Clinical characteristics of the 311 subjects enrolled in this study are shown in Table 1. For both sexes, BMI, waist circumference, systolic blood pressure, diastolic blood pressure, triglycerides, fasting plasma glucose, hemoglobin A1c, and plasma 5-HIAA concentrations were higher in those with MetS than in those without. For both sexes, HDL cholesterol was lower in those with MetS than in those without. In women, serum uric acid was significantly higher in those with MetS than in those without. In both sexes, age and total cholesterol were not different between those with and those without MetS. Relationships between log (plasma 5-HIAA concentrations) and clinical and biochemical metabolic parameters are shown in Table 2. In men, age, fasting plasma glucose, and hemoglobin A1c were positively correlated with log (plasma 5-HIAA concentrations), whereas diastolic blood pressure and HDL cholesterol were negatively correlated with log (plasma 5-HIAA concentrations). In women, age, triglycerides, uric acid, fasting plasma glucose, and hemoglobin A1c were positively correlated with log (plasma 5-HIAA concentrations), whereas HDL cholesterol was negatively correlated with log (5-HIAA concentrations). In men, log (plasma 5-HIAA concentrations) were significantly higher in those with low HDL cholesterol levels, hyperglycemia, or MetS than in those without, and in women log (plasma 5-HIAA concentrations) were significantly higher in those with hypertriglyceridemia, low HDL cholesterol levels, hyperglycemia, elevated blood pressure, or MetS than in those without (Table 3). In men, log (plasma 5-HIAA concentrations) were higher in those with four or five components of MetS than in those with one or two components of MetS, even after adjusting for age (Table 4). In women, log (plasma 5-HIAA concentrations) were higher in those with four or five components of MetS than in those with zero, one, two, or three components of MetS, even after adjusting for age.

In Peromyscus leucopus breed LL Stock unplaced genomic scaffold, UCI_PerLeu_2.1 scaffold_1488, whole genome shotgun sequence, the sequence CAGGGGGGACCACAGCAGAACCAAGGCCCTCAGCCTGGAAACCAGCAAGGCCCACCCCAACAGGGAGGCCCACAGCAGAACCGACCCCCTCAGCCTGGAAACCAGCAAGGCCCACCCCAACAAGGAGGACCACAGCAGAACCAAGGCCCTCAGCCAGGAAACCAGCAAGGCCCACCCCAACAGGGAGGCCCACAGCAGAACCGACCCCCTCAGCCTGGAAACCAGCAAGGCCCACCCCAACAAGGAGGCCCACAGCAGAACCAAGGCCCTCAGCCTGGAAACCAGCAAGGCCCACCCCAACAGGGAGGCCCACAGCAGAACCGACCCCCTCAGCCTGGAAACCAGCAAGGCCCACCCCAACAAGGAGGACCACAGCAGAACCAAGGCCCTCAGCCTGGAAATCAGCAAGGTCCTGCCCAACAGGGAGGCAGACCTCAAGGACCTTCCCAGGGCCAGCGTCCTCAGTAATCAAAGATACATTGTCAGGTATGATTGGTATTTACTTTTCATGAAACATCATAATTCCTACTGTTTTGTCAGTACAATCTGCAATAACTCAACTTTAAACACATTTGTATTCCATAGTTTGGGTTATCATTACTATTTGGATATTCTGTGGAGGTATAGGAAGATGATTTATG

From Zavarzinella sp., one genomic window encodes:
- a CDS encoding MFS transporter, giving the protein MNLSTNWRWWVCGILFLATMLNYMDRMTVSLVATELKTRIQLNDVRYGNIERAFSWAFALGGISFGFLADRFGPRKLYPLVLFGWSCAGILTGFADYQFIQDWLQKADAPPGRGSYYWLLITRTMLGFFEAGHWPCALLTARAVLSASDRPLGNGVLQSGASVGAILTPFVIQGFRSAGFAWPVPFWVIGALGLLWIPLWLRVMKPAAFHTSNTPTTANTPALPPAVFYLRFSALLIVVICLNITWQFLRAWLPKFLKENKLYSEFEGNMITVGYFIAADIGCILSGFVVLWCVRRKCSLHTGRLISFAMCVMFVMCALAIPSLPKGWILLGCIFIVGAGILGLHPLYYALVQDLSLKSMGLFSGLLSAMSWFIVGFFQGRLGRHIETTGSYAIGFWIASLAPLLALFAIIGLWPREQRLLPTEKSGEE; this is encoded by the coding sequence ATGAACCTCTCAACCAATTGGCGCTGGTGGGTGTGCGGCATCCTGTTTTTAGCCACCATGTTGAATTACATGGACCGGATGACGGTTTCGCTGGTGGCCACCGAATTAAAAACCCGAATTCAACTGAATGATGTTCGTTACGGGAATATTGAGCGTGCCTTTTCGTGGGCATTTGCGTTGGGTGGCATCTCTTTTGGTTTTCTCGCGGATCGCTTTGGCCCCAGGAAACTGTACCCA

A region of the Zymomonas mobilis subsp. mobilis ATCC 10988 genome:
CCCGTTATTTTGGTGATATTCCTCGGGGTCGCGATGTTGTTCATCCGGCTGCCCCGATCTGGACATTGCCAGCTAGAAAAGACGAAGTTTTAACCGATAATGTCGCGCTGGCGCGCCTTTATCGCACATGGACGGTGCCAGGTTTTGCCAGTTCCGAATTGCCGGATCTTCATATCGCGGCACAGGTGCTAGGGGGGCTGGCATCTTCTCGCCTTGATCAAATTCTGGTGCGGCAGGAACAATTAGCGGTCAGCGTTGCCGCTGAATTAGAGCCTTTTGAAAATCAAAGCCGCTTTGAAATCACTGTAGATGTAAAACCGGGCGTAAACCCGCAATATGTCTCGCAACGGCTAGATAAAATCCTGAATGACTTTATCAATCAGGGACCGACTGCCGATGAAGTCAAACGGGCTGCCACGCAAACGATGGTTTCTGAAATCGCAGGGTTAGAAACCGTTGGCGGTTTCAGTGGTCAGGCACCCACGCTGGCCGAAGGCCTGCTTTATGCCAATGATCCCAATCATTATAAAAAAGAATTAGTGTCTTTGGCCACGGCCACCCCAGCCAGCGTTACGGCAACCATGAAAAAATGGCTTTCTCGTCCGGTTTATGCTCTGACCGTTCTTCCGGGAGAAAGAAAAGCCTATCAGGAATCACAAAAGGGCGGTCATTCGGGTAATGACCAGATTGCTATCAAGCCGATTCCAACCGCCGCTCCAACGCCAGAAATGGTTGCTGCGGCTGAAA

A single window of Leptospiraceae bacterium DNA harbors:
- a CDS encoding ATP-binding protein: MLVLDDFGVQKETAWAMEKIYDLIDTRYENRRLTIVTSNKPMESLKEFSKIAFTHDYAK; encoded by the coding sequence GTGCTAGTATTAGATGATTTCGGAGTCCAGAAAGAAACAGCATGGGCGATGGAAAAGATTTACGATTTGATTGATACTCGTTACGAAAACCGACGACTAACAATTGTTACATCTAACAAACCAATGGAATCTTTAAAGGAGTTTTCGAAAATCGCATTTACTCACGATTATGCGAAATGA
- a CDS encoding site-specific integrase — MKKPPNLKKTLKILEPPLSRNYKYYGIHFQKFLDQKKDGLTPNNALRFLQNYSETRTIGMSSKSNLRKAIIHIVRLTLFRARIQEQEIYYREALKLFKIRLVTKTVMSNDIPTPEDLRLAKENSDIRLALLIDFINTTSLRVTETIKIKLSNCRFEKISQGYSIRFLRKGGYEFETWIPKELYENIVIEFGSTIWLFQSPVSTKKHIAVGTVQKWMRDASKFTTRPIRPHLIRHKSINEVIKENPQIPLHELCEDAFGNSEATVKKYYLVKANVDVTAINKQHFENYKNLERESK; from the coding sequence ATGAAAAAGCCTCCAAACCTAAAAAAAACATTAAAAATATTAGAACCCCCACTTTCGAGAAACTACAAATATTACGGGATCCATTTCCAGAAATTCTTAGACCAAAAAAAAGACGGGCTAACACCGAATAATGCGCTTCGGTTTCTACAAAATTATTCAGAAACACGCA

Table 1

Characteristics of subjects

Characteristics of subjects
Characteristics of subjects
Table 2

Correlations between log (plasma 5-HIAA concentrations) and metabolic parameters

Correlations between log (plasma 5-HIAA concentrations) and metabolic parameters
Correlations between log (plasma 5-HIAA concentrations) and metabolic parameters
Table 3

Comparison of log (plasma 5-HIAA concentrations) between groups